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Anand Pandian: Learning and Creativity

Anand Pandian, an associate professor in the Department of Anthropology, studies media and creative expression. He is working on a book about experience in a media-saturated world.

You’ve been working with filmmakers in India. Do you consider that your laboratory for studying learning and creativity?

As anthropologists, we find and build our “laboratories” in field environments far from the confines of the university. We do our thinking in relation to the material qualities and unexpected circumstances of those diverse environments. The habits of mind that we are forced to cultivate attune us to the fact that learning always happens in relation to a larger world of potential insights and experiences. The “mind” isn’t isomorphic with the brain. Minds are networks of relays between the brain, the body, the senses, and the wider environments and situations that provoke these relays into novel configurations of thought.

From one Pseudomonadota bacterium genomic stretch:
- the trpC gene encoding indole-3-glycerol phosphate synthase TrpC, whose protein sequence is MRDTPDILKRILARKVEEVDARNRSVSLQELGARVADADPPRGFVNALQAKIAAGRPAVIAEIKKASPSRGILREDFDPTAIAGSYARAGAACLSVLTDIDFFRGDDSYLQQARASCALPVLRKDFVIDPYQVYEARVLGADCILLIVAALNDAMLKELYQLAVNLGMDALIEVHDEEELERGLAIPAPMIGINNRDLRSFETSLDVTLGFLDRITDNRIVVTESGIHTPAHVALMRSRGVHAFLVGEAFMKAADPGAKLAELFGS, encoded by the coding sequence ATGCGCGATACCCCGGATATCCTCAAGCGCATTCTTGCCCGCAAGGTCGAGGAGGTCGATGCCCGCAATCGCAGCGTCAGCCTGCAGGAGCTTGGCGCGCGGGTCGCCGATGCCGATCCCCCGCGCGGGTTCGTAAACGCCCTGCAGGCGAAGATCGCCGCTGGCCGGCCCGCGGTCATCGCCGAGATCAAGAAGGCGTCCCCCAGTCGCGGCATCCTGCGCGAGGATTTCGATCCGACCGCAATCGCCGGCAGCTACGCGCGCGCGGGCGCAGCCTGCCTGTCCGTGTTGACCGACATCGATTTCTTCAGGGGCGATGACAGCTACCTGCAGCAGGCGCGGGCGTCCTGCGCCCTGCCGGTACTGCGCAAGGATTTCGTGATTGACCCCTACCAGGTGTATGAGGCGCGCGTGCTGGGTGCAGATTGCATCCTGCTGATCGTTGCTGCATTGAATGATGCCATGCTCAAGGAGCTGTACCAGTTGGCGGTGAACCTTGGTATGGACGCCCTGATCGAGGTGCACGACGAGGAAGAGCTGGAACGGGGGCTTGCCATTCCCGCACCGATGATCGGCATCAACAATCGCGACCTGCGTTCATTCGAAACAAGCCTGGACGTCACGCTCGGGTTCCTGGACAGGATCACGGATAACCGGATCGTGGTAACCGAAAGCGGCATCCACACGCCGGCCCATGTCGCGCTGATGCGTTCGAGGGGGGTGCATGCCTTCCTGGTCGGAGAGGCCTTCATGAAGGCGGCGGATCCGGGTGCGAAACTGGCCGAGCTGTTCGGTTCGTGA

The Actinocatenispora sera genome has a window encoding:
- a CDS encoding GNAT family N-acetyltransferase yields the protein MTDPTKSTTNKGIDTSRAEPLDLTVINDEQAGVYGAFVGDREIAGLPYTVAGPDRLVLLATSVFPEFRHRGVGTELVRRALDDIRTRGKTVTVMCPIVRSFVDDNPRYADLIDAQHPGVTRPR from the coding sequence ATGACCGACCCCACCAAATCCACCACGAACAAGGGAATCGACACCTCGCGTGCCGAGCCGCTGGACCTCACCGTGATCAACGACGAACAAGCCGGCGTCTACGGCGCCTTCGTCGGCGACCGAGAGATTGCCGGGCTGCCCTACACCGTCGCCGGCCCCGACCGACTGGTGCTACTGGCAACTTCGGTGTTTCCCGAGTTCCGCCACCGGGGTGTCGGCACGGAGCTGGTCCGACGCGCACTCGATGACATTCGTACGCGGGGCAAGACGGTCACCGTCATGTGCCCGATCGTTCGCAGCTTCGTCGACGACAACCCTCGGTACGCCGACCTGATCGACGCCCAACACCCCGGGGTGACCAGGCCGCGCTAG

How do minds, then, learn in the midst of such worlds of experience?

In the ethnographic fieldwork I’ve been doing with Indian filmmakers, I have found that creativity can hardly be conceived as the expression of some spark of genius that lies deep within those individuals we tend to identify as artists or creators. Instead, what we find are endless ways of nurturing the creative potentials already lodged within diverse and complex situations. Consider how cameramen, for example, learn to react to the aesthetic potential of light and shadow. Or how directors attune themselves to the creative promise of an unexpected moment, or the way that choreographers discern potential moves in a current of sound.

Why is it important to study such larger worlds of learning and creation?

Paying attention to such practical operations of thinking and working promises much more than a better understanding of practices as specific as filmmaking. What we find are insights into the ecology of learning: Far from something that happens at a safe distance from the world, novel thoughts are events that erupt in and among the events of our experience.